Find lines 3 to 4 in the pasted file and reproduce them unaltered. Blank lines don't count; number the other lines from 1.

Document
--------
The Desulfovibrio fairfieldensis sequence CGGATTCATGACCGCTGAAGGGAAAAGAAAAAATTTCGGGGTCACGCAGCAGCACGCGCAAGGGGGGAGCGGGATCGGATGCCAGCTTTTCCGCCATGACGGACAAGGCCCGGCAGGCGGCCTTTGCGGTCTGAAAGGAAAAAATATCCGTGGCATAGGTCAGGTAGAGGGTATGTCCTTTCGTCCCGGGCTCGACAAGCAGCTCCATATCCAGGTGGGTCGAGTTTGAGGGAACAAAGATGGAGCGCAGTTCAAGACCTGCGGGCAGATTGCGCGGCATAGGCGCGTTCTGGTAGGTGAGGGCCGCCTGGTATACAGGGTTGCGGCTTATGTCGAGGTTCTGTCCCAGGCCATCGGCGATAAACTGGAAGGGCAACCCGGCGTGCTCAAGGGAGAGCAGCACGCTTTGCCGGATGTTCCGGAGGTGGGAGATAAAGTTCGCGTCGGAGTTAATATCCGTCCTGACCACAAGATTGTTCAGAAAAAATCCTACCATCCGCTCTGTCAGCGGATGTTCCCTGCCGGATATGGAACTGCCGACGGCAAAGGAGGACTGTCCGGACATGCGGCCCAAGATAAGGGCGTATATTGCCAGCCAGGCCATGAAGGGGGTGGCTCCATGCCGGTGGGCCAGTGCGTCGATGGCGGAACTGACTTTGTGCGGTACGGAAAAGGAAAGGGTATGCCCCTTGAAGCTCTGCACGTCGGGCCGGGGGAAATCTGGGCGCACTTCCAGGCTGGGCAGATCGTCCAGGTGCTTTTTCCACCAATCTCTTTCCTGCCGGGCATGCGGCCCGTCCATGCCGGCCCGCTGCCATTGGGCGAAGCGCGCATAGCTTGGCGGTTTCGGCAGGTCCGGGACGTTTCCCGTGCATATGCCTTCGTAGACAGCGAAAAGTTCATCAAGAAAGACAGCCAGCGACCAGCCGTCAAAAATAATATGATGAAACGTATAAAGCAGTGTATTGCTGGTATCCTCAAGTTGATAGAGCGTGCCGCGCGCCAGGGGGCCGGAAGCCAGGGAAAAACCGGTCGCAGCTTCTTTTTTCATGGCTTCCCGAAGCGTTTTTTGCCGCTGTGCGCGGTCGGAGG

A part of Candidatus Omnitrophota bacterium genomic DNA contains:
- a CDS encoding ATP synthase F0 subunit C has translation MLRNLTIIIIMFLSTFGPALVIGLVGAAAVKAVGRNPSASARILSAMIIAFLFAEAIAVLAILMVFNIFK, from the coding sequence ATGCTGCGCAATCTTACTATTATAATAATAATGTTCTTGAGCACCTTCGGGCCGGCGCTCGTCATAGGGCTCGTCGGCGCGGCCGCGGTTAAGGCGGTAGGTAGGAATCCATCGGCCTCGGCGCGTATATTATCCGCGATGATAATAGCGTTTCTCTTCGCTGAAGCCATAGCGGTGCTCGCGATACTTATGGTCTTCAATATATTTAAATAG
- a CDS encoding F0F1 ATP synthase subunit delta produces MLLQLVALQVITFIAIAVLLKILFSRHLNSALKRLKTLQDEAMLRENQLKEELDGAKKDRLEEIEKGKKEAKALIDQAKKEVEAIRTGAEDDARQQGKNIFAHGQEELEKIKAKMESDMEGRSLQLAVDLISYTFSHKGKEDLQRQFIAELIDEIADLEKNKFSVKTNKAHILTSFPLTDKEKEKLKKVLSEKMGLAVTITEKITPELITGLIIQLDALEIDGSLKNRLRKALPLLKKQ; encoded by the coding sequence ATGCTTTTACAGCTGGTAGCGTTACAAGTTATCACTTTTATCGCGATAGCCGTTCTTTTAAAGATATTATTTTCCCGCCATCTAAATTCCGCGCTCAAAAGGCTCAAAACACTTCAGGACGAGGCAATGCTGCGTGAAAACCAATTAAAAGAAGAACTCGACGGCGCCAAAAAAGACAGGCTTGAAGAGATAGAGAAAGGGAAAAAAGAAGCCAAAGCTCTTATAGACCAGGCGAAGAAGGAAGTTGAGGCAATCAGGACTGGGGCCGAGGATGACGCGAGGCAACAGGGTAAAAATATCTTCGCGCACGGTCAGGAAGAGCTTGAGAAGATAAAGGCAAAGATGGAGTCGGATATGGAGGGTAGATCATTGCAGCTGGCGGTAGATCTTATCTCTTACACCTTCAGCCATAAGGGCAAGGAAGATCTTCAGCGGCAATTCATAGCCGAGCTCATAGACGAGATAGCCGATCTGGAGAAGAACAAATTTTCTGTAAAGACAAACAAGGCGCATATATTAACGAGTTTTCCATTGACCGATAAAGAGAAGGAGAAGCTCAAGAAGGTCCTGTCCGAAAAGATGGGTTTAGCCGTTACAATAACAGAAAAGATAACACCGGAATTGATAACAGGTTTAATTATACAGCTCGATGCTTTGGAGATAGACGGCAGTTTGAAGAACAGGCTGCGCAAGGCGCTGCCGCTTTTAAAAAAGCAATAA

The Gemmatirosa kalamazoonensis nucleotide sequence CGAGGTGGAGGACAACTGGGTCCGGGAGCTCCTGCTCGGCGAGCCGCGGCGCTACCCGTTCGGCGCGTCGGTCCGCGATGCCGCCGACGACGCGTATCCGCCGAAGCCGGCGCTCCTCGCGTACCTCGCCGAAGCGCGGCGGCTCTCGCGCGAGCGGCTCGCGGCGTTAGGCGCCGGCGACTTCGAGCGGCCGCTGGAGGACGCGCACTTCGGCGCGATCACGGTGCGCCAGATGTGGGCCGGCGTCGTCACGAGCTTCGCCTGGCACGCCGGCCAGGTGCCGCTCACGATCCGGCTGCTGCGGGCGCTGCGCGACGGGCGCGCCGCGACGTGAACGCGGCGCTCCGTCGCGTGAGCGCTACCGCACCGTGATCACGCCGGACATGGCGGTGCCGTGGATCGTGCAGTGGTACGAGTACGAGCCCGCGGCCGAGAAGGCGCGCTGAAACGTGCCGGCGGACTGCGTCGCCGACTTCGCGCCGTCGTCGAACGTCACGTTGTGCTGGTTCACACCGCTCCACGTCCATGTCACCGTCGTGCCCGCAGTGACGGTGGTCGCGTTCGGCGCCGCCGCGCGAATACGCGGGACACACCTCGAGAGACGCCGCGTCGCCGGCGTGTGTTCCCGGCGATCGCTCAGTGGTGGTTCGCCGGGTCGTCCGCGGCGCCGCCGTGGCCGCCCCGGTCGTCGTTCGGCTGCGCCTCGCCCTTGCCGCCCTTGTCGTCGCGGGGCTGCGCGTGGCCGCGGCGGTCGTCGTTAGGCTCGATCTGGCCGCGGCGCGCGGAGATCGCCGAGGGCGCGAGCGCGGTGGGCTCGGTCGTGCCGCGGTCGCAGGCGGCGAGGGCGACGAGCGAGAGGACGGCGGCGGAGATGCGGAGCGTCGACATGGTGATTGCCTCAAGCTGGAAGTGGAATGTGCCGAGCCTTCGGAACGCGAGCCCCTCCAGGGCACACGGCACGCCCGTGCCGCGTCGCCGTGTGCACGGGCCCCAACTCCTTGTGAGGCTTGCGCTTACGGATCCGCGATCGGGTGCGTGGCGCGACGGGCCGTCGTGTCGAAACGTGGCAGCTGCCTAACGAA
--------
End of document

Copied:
- a CDS encoding ATP synthase F0 subunit C has translation MLRNLTIIIIMFLSTFGPALVIGLVGAAAVKAVGRNPSASARILSAMIIAFLFAEAIAVLAILMVFNIFK, from the coding sequence ATGCTGCGCAATCTTACTATTATAATAATAATGTTCTTGAGCACCTTCGGGCCGGCGCTCGTCATAGGGCTCGTCGGCGCGGCCGCGGTTAAGGCGGTAGGTAGGAATCCATCGGCCTCGGCGCGTATATTATCCGCGATGATAATAGCGTTTCTCTTCGCTGAAGCCATAGCGGTGCTCGCGATACTTATGGTCTTCAATATATTTAAATAG
- a CDS encoding F0F1 ATP synthase subunit delta produces MLLQLVALQVITFIAIAVLLKILFSRHLNSALKRLKTLQDEAMLRENQLKEELDGAKKDRLEEIEKGKKEAKALIDQAKKEVEAIRTGAEDDARQQGKNIFAHGQEELEKIKAKMESDMEGRSLQLAVDLISYTFSHKGKEDLQRQFIAELIDEIADLEKNKFSVKTNKAHILTSFPLTDKEKEKLKKVLSEKMGLAVTITEKITPELITGLIIQLDALEIDGSLKNRLRKALPLLKKQ; encoded by the coding sequence ATGCTTTTACAGCTGGTAGCGTTACAAGTTATCACTTTTATCGCGATAGCCGTTCTTTTAAAGATATTATTTTCCCGCCATCTAAATTCCGCGCTCAAAAGGCTCAAAACACTTCAGGACGAGGCAATGCTGCGTGAAAACCAATTAAAAGAAGAACTCGACGGCGCCAAAAAAGACAGGCTTGAAGAGATAGAGAAAGGGAAAAAAGAAGCCAAAGCTCTTATAGACCAGGCGAAGAAGGAAGTTGAGGCAATCAGGACTGGGGCCGAGGATGACGCGAGGCAACAGGGTAAAAATATCTTCGCGCACGGTCAGGAAGAGCTTGAGAAGATAAAGGCAAAGATGGAGTCGGATATGGAGGGTAGATCATTGCAGCTGGCGGTAGATCTTATCTCTTACACCTTCAGCCATAAGGGCAAGGAAGATCTTCAGCGGCAATTCATAGCCGAGCTCATAGACGAGATAGCCGATCTGGAGAAGAACAAATTTTCTGTAAAGACAAACAAGGCGCATATATTAACGAGTTTTCCATTGACCGATAAAGAGAAGGAGAAGCTCAAGAAGGTCCTGTCCGAAAAGATGGGTTTAGCCGTTACAATAACAGAAAAGATAACACCGGAATTGATAACAGGTTTAATTATACAGCTCGATGCTTTGGAGATAGACGGCAGTTTGAAGAACAGGCTGCGCAAGGCGCTGCCGCTTTTAAAAAAGCAATAA